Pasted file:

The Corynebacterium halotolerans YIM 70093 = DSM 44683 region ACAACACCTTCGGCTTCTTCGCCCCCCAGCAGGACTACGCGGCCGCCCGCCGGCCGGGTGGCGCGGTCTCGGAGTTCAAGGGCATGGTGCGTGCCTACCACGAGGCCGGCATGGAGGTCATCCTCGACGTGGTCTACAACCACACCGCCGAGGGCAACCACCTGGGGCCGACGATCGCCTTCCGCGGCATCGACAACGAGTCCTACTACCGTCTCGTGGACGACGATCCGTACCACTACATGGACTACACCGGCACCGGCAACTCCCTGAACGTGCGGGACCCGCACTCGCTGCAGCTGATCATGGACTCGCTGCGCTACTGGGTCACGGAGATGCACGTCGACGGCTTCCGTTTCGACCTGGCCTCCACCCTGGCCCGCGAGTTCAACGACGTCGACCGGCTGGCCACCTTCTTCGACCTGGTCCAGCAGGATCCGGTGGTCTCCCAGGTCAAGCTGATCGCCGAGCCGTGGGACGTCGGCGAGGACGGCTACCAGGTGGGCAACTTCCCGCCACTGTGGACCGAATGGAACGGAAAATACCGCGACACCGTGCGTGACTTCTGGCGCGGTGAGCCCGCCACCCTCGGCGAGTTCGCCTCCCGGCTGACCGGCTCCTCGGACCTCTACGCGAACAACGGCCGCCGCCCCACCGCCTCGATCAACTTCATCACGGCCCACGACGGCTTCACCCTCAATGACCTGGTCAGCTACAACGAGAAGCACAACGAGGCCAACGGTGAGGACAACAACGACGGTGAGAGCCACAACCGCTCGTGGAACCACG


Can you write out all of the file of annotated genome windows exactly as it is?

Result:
The Corynebacterium halotolerans YIM 70093 = DSM 44683 region ACAACACCTTCGGCTTCTTCGCCCCCCAGCAGGACTACGCGGCCGCCCGCCGGCCGGGTGGCGCGGTCTCGGAGTTCAAGGGCATGGTGCGTGCCTACCACGAGGCCGGCATGGAGGTCATCCTCGACGTGGTCTACAACCACACCGCCGAGGGCAACCACCTGGGGCCGACGATCGCCTTCCGCGGCATCGACAACGAGTCCTACTACCGTCTCGTGGACGACGATCCGTACCACTACATGGACTACACCGGCACCGGCAACTCCCTGAACGTGCGGGACCCGCACTCGCTGCAGCTGATCATGGACTCGCTGCGCTACTGGGTCACGGAGATGCACGTCGACGGCTTCCGTTTCGACCTGGCCTCCACCCTGGCCCGCGAGTTCAACGACGTCGACCGGCTGGCCACCTTCTTCGACCTGGTCCAGCAGGATCCGGTGGTCTCCCAGGTCAAGCTGATCGCCGAGCCGTGGGACGTCGGCGAGGACGGCTACCAGGTGGGCAACTTCCCGCCACTGTGGACCGAATGGAACGGAAAATACCGCGACACCGTGCGTGACTTCTGGCGCGGTGAGCCCGCCACCCTCGGCGAGTTCGCCTCCCGGCTGACCGGCTCCTCGGACCTCTACGCGAACAACGGCCGCCGCCCCACCGCCTCGATCAACTTCATCACGGCCCACGACGGCTTCACCCTCAATGACCTGGTCAGCTACAACGAGAAGCACAACGAGGCCAACGGTGAGGACAACAACGACGGTGAGAGCCACAACCGCTCGTGGAACCACG